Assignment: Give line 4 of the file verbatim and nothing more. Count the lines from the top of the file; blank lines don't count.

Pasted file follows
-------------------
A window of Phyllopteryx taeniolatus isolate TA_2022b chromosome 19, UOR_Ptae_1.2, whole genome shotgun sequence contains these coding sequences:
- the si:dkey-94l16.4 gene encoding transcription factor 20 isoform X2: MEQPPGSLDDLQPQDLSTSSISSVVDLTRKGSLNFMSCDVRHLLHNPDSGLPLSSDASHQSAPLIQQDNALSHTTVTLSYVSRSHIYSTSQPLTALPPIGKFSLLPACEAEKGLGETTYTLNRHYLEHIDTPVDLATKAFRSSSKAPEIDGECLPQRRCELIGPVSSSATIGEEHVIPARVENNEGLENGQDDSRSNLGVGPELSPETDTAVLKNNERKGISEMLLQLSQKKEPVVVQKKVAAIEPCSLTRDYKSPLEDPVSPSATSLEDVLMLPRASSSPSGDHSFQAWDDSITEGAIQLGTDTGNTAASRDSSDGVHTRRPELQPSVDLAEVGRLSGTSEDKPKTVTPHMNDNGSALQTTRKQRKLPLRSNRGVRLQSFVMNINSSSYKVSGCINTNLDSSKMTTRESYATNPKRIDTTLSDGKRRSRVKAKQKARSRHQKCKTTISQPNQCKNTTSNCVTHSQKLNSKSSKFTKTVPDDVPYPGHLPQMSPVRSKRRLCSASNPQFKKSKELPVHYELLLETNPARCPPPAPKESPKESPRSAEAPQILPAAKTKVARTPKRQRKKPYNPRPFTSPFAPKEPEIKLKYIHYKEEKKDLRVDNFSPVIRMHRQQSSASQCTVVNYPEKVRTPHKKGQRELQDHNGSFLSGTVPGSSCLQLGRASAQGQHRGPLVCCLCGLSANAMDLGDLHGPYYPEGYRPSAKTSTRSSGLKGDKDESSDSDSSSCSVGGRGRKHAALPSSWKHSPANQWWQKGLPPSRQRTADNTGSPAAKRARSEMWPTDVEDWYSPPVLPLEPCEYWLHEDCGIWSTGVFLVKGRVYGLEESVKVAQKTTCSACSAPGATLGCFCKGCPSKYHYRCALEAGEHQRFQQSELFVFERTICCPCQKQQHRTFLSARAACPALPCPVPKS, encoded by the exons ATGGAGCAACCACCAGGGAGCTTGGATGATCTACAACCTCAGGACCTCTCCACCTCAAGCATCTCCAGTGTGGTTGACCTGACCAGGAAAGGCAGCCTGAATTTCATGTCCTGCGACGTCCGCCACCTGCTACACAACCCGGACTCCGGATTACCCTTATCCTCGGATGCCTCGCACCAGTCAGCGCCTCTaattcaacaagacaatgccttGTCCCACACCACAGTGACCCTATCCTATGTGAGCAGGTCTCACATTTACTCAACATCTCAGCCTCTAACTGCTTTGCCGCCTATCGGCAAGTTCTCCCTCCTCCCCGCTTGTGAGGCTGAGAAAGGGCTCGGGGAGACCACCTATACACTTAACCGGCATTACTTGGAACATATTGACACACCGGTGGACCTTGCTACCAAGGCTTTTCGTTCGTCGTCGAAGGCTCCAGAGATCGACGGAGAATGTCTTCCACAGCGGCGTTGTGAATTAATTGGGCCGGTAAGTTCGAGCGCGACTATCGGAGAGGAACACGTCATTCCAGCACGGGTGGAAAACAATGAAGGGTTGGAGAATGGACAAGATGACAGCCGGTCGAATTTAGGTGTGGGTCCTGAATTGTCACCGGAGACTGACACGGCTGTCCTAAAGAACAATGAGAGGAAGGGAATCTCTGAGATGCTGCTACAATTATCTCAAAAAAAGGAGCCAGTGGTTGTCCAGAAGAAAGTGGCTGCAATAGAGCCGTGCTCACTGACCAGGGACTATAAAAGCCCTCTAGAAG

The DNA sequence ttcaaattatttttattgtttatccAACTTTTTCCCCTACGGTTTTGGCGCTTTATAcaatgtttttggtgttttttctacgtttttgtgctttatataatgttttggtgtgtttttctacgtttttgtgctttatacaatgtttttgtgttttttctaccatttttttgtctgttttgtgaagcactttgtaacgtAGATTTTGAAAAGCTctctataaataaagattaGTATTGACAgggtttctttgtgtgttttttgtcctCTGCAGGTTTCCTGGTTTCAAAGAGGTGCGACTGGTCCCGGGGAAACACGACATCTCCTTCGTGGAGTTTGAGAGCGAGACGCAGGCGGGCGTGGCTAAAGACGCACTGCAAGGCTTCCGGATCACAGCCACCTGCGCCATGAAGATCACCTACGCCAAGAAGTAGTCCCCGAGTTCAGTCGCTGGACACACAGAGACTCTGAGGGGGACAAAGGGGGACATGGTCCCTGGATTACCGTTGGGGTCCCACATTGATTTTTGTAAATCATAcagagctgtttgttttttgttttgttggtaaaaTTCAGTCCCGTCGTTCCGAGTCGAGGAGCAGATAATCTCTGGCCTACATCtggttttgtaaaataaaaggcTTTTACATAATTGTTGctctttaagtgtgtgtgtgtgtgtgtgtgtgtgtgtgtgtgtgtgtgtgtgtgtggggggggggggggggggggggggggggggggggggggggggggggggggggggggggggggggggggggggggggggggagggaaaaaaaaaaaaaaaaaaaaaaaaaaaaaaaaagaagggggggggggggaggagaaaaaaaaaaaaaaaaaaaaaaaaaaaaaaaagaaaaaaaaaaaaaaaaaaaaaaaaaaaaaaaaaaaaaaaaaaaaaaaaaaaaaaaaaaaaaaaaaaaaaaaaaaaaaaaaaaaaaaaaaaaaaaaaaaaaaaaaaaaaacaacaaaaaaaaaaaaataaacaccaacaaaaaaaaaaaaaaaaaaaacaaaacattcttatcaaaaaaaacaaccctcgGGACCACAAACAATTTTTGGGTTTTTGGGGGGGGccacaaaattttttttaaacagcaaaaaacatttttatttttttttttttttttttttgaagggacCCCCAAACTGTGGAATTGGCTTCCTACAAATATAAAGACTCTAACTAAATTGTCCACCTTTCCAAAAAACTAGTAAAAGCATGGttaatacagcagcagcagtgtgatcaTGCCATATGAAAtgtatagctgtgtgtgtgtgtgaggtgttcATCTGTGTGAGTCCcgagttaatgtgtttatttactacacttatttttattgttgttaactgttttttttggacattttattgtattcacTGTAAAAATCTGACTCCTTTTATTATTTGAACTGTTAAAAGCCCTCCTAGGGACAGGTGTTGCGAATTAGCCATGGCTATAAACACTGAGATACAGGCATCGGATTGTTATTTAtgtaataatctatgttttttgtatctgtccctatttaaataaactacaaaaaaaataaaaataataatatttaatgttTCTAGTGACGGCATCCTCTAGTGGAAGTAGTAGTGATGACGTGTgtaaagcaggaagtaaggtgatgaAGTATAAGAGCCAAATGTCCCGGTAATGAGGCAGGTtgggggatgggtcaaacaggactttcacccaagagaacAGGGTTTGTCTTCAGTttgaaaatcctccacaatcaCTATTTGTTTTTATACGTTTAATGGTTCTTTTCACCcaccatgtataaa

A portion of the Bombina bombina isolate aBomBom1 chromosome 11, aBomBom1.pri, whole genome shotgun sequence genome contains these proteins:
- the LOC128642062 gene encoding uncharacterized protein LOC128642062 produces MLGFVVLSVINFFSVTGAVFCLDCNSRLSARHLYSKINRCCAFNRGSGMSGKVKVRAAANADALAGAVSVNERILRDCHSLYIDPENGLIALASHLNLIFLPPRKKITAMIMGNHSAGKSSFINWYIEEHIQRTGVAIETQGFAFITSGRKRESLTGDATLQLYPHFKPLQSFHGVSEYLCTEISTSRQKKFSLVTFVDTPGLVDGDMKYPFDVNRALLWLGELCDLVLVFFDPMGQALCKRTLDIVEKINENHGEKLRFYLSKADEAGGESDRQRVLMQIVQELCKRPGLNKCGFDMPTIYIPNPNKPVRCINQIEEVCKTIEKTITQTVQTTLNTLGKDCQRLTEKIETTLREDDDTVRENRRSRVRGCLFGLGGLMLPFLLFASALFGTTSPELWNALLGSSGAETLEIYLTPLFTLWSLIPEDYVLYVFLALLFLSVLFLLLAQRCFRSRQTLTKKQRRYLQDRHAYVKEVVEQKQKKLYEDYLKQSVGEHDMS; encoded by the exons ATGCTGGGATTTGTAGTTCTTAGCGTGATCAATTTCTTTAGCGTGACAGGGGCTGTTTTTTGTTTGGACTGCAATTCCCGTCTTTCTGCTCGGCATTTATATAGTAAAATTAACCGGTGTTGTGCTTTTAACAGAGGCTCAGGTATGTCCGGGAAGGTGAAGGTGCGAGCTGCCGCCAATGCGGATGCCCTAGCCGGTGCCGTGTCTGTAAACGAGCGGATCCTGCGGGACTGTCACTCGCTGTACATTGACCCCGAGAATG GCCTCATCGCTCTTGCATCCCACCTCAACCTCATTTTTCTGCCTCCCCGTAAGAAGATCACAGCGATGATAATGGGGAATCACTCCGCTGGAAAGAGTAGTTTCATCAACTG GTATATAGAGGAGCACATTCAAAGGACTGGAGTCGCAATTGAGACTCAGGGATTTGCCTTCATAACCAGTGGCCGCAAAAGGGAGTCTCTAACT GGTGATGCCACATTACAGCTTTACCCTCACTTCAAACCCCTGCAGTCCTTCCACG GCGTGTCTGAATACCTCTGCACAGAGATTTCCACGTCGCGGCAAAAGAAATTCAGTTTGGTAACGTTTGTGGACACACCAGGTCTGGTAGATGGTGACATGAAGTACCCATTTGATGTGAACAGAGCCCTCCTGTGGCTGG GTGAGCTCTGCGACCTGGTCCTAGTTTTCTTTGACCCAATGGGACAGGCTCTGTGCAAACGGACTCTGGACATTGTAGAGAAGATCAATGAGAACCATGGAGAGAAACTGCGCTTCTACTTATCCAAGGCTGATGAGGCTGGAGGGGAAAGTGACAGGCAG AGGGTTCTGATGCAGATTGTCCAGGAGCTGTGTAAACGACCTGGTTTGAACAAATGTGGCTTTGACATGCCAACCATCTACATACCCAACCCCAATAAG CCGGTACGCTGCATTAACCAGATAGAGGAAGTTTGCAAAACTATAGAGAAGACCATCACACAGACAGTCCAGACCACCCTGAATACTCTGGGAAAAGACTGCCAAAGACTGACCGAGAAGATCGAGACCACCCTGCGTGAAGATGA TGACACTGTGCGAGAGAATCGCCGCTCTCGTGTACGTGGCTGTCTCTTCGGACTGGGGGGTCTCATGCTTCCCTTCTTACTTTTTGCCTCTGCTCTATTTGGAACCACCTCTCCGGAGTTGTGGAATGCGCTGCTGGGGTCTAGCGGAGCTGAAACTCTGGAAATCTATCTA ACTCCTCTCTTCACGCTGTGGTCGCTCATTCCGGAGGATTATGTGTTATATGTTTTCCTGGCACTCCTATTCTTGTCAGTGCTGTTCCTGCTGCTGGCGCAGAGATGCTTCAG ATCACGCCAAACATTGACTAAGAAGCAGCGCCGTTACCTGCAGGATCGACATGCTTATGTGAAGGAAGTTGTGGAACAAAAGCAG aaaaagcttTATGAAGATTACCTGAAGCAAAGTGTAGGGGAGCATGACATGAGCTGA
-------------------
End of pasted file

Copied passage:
A portion of the Bombina bombina isolate aBomBom1 chromosome 11, aBomBom1.pri, whole genome shotgun sequence genome contains these proteins: